Serpent trail through Midhurst and Petworth given a ‘new lease of life’

A trail through a colourful habitat teeming with reptiles, amphibians and rare birds has been given an upgrade.

The 65-mile long Serpent Trail – so-called because of its resemblance to a snake on a map – has been re-routed to move parts of the trail on to more scenic paths.

The trail is now colour coded by direction so that walkers can follow the route from the head or tail and start from any point.

The trail snakes its way from Haslemere in Surrey, climbing up to its highest point in the National Park at Black Down, then weaving its way onward to Petersfield in Hampshire.

A sand lizard. The 65-mile long Serpent Trail across the South Downs has been upgraded and given a new lease of life by the National Park Authority. Picture: South Downs Park Authority

The route trails through Liphook, Milland, Fernhurst, Petworth, Fittleworth, Duncton, Heyshott, Midhurst, Stedham and Nyewood.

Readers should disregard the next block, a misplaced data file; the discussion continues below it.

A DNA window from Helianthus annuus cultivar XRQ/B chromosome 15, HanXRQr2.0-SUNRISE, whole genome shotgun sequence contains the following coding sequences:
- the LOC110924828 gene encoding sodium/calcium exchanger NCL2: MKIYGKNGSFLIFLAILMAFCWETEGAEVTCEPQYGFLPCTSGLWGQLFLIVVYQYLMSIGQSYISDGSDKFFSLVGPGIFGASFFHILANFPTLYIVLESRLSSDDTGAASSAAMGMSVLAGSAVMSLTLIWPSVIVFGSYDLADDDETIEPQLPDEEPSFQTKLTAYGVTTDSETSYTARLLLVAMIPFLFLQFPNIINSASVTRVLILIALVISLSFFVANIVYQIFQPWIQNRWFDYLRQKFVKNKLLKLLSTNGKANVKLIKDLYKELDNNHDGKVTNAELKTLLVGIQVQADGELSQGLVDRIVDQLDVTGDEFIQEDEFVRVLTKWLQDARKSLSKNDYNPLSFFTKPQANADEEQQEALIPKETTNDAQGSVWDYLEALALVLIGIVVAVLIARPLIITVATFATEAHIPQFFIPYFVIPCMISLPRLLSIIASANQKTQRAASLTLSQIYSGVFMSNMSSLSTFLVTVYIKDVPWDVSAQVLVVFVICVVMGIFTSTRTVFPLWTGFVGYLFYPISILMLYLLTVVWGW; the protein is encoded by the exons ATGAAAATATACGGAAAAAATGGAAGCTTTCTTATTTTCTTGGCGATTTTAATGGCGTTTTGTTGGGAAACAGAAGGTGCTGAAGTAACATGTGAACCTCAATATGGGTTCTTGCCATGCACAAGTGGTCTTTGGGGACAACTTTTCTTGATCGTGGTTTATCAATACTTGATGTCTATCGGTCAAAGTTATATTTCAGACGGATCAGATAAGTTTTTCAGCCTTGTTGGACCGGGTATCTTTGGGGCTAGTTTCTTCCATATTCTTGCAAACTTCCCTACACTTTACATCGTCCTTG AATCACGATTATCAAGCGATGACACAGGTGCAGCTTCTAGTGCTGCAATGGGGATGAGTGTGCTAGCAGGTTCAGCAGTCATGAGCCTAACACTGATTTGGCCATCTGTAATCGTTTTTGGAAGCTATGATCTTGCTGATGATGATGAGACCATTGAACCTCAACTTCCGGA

Olivia French, activities and engagement officer for Heathlands Reunited, said: “We’re excited to be reviving this beautiful trail and highlighting the threatened habitat which is actually as rare as the rainforest.

“The Serpent Trail is a fantastic opportunity to see some of the most magical and inspiring lowland heaths you’ll see anywhere in Europe. It’s obviously a very fragile habitat so we would always ask walkers to leave no trace, but we also want people to get out and enjoy this fantastic trail.

“By more people understanding and appreciating how amazing our heaths are, the more chance they have of surviving and flourishing.

“The trail connects two towns that are very accessible by train, so it’s a great way to explore the South Downs National Park and leave the car at home.”